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Volume 24 No. 156
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     New Bucs owner Malcolm Glazer made his presence felt in
Tampa yesterday, pledging to work with local leaders on solving
the area's stadium situation.  Glazer, who bought the team Monday
for $192M, visited Tampa Stadium for the first time and attended
a Tampa Sports Authority (TSA) meeting (Joel Poiley, TAMPA
TRIBUNE, 1/18).  Although his offer included two-year commitment
and $35M penalty if he moves the team in the next 10 years,
Glazer did say "the Bucs would need a new stadium to remain in
Tampa Bay" (Rick Stroud, ST. PETERSBURG TIMES, 1/18).  Local
officials have had mixed reactions to the prospects of higher
taxes for a stadium.  A renovation of Tampa Stadium would be a
cheaper option, but would likely not keep the team in Tampa,
according to TSA director Rick Nafe.  Nafe said he would like a
25-30 year lease commitment from the Bucs if the TSA were to
build a new stadium.  The TSA will immediately begin looking for
designs for a new stadium and a renovated Tampa Stadium.  The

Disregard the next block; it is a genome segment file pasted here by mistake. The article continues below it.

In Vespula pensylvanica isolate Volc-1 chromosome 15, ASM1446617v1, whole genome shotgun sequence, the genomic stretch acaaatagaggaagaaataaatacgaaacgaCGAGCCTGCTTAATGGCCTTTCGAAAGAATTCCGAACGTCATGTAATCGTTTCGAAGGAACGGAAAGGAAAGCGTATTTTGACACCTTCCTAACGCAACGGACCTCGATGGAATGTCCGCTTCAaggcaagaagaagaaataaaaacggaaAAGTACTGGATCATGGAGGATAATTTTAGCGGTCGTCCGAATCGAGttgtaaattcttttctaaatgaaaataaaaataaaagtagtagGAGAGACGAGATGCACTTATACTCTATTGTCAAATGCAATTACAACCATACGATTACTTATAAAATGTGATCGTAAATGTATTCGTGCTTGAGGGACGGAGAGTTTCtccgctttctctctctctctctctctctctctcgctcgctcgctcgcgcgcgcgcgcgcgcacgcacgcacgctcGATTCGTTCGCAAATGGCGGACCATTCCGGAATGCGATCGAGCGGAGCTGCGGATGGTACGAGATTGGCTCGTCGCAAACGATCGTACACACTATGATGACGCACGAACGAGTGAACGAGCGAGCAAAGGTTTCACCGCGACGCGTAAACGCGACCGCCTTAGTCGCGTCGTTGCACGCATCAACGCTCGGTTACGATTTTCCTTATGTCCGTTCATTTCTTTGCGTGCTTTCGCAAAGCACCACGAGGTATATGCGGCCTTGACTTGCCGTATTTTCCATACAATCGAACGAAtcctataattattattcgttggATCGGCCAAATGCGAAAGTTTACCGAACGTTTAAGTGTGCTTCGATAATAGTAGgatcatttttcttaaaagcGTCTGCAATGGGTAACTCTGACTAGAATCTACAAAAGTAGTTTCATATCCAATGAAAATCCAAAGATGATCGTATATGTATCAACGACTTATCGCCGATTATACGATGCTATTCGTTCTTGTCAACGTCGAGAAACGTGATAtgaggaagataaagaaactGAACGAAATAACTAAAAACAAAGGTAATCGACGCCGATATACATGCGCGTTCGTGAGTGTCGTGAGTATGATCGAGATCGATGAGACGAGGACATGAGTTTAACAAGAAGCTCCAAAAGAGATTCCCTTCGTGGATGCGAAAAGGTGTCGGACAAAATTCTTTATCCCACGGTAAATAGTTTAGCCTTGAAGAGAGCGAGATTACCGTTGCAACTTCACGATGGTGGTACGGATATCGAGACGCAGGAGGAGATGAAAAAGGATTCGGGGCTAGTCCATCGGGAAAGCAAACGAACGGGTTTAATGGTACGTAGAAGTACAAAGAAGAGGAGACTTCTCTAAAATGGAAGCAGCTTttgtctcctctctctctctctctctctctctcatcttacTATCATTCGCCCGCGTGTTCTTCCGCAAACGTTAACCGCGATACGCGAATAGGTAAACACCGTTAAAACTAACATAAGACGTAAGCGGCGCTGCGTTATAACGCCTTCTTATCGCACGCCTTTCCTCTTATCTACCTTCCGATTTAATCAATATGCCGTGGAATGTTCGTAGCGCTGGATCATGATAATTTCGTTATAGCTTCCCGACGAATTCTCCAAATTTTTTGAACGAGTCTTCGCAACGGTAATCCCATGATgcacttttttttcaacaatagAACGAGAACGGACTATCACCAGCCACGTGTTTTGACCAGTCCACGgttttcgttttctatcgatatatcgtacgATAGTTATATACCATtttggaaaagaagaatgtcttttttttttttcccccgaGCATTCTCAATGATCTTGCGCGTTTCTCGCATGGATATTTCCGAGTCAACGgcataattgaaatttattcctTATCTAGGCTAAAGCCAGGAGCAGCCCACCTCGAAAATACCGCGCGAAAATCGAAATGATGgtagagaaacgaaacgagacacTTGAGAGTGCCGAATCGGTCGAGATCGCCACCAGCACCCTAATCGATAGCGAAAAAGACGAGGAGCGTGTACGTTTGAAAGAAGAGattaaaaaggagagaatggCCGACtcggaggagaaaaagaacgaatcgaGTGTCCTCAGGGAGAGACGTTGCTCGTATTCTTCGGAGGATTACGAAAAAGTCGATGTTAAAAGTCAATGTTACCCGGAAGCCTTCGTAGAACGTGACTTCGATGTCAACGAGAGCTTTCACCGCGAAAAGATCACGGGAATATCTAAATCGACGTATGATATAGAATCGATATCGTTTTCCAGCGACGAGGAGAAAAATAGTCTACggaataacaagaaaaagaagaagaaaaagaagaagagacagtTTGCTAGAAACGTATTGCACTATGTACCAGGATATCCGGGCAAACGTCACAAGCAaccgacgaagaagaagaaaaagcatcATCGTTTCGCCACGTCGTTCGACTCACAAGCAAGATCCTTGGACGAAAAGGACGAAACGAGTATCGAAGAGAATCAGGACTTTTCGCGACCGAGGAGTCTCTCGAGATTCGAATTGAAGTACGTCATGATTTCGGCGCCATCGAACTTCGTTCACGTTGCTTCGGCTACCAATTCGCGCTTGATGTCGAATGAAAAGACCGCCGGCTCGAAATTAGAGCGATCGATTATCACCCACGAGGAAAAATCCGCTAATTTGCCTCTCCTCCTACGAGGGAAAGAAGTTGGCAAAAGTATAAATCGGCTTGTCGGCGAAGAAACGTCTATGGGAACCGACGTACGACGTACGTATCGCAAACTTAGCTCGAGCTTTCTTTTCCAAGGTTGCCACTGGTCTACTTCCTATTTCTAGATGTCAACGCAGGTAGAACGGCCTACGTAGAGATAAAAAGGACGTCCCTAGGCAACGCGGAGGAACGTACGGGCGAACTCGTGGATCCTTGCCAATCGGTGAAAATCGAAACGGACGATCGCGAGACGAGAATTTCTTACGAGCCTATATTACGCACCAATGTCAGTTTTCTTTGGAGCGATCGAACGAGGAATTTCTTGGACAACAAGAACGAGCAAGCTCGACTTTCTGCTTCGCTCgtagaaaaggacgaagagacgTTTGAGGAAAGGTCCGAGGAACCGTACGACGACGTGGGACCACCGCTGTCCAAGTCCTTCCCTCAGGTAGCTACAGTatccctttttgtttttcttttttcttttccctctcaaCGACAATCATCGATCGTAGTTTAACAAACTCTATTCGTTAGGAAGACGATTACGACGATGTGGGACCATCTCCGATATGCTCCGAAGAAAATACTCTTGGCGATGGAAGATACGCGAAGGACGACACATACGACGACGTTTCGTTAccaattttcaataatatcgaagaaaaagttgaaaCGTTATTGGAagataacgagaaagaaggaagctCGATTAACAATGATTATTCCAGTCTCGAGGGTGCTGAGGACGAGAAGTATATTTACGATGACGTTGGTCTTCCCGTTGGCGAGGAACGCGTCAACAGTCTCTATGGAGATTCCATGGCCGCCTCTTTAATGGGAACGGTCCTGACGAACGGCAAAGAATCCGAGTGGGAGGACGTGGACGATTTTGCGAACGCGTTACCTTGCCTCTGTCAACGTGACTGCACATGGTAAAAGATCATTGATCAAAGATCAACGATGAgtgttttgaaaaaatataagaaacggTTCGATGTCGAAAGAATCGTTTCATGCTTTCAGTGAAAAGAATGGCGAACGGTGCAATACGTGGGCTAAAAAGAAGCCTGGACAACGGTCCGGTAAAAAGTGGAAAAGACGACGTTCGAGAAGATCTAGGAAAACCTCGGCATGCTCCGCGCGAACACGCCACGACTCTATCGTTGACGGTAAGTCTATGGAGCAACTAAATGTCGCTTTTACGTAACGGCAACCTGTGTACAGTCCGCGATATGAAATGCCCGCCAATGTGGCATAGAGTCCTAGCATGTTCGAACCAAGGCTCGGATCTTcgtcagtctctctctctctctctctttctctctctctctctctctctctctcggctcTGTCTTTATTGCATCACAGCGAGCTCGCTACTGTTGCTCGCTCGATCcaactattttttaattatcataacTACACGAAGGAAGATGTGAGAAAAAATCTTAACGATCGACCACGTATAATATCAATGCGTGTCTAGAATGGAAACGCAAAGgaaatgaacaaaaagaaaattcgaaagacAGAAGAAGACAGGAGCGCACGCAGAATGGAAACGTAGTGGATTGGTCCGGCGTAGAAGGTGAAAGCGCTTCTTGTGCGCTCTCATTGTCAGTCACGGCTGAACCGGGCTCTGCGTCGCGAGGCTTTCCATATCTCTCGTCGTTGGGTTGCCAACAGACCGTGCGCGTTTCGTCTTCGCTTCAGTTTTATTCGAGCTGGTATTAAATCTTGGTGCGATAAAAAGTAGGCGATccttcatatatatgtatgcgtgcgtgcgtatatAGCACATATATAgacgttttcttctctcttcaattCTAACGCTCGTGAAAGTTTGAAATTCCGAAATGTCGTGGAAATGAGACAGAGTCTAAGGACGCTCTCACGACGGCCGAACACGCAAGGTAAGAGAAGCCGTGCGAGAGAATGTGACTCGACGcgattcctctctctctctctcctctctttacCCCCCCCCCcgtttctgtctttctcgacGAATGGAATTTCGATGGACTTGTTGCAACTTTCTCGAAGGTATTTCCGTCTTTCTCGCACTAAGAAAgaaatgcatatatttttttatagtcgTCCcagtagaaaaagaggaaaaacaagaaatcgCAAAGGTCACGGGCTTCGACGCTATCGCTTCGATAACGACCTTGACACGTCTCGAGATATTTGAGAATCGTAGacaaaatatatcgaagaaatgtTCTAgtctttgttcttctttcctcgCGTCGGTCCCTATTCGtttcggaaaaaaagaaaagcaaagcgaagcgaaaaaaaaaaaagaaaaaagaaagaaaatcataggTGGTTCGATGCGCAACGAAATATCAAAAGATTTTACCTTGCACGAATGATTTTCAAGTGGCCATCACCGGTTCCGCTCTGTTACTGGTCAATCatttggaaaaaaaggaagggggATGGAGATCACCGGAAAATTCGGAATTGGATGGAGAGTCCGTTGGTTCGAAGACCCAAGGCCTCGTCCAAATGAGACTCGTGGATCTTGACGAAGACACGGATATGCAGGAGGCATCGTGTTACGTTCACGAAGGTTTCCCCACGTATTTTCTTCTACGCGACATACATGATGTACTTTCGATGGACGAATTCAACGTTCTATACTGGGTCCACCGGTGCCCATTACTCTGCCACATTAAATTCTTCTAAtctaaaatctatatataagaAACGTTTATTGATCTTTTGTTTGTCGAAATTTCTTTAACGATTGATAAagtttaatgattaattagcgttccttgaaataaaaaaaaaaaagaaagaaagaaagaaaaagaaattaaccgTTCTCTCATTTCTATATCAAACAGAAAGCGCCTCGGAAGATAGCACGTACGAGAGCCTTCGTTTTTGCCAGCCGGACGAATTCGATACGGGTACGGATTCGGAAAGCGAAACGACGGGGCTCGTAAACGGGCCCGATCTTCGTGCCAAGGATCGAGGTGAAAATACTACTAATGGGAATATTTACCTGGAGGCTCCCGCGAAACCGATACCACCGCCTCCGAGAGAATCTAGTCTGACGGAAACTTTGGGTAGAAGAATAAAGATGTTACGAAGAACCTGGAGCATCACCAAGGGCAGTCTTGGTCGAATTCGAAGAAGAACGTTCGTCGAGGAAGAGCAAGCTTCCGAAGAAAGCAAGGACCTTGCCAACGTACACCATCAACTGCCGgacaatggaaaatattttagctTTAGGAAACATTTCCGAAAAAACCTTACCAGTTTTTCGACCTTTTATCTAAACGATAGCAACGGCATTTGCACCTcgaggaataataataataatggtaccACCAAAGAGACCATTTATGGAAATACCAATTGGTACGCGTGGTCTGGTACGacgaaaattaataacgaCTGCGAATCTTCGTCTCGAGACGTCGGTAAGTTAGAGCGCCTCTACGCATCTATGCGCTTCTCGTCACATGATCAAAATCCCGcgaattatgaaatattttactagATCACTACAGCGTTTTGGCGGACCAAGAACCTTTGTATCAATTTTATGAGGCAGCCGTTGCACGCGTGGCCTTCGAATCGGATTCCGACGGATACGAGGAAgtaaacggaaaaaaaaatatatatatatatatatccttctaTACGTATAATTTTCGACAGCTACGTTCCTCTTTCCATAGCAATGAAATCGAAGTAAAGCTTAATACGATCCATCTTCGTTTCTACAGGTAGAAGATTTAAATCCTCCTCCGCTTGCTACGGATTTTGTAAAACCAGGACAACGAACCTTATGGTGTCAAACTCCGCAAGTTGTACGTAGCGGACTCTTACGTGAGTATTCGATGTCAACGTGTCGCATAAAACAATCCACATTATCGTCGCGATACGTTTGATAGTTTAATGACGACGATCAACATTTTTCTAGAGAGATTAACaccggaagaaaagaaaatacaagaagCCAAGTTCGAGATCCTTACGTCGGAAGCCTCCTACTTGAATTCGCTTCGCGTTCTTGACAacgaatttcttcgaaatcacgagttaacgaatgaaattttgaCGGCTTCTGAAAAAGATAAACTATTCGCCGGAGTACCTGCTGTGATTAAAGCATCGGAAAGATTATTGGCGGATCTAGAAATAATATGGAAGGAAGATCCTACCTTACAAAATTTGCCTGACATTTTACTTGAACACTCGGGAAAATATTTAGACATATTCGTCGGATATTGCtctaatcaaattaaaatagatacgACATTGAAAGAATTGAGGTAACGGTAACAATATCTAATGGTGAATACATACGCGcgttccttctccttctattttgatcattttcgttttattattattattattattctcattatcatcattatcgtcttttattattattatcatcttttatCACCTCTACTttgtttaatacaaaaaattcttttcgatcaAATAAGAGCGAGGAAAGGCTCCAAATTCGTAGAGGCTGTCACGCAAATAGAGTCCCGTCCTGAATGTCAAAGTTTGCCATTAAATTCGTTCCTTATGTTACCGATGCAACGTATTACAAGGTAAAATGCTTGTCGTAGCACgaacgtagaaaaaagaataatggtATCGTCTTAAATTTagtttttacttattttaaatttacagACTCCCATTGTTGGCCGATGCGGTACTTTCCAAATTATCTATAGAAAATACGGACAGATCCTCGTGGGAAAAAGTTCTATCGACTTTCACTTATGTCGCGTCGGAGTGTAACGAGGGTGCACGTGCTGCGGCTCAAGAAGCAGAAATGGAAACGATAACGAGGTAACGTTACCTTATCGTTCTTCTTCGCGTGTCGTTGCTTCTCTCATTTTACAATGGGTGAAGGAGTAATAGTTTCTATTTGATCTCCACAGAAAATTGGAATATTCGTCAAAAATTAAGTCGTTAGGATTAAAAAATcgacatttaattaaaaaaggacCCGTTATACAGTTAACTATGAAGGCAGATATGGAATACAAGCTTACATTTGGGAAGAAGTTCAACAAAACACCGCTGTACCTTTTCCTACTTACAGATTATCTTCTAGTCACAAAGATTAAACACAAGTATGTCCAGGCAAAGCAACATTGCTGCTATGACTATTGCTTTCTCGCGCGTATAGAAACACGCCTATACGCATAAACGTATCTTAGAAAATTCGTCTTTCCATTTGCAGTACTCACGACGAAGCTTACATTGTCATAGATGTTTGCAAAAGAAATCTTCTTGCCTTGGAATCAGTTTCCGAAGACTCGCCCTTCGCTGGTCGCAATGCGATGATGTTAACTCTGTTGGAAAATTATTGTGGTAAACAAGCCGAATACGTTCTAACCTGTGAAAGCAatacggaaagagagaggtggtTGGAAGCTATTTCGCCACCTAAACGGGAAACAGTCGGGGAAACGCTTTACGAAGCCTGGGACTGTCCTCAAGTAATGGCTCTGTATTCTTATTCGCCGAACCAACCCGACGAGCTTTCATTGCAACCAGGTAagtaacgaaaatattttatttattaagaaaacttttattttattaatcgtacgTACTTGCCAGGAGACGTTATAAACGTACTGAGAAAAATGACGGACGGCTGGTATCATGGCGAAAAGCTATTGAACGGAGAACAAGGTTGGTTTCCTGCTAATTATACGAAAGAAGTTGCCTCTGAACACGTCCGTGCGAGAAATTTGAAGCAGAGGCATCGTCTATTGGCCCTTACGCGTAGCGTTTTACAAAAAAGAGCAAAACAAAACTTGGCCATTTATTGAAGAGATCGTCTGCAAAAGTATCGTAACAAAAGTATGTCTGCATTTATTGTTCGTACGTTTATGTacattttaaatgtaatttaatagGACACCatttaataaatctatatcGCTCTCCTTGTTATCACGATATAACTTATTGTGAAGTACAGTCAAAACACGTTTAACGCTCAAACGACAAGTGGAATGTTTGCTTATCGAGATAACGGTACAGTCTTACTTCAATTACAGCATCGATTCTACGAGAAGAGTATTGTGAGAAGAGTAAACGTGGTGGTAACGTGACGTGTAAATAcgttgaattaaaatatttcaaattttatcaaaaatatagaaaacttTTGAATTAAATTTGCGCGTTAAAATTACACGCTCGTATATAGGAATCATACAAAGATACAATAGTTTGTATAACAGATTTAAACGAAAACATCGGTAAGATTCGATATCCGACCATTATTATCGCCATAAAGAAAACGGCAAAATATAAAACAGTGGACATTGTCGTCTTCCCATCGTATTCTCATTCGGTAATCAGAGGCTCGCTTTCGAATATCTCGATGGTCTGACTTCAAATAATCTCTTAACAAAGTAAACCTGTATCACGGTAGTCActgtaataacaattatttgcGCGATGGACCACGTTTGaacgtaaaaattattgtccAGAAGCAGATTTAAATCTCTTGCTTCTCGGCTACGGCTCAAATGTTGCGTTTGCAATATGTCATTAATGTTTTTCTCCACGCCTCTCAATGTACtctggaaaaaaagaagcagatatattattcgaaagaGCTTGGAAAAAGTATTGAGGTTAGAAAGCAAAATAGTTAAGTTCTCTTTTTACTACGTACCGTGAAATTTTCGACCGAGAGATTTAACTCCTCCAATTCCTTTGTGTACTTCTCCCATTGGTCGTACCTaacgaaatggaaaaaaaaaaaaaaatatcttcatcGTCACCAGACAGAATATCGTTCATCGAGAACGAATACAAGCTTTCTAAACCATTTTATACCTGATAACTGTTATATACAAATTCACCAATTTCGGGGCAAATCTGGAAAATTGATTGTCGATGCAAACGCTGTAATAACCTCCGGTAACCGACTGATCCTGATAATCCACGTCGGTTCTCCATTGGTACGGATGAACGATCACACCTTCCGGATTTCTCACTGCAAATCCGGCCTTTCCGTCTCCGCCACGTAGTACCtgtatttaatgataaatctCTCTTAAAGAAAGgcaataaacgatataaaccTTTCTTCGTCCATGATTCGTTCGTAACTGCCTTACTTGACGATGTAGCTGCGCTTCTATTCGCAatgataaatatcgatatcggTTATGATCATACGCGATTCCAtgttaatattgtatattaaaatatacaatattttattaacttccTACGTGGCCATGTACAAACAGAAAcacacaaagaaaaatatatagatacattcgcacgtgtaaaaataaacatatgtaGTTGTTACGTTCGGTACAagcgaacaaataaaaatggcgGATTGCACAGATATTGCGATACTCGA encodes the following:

estimated cost for a new stadium could be as high as $175M, with
renovation at about $75-80M.  Among tax options mentioned: a
half-cent sales tax; tax on restaurant food and services, ticket
surcharges; and a tax on city licenses (Joel Poiley, TAMPA
TRIBUNE, 1/18).  On Tuesday, Hillsborugh County Commission Chair
Jim Norman withdrew a proposal to have voters approve a half-cent
sales tax to build a new stadium.  Norman's decision came after
county leaders said "private sources, not tax dollars should pay
the majority share of costs for a stadium project."  Norman said
leaders want seat licenses, luxury box rentals and club seating
to pay for the park.  But, he added:  "If I don't see some
movement, I'll bring back the referendum idea" (Kevin Walker,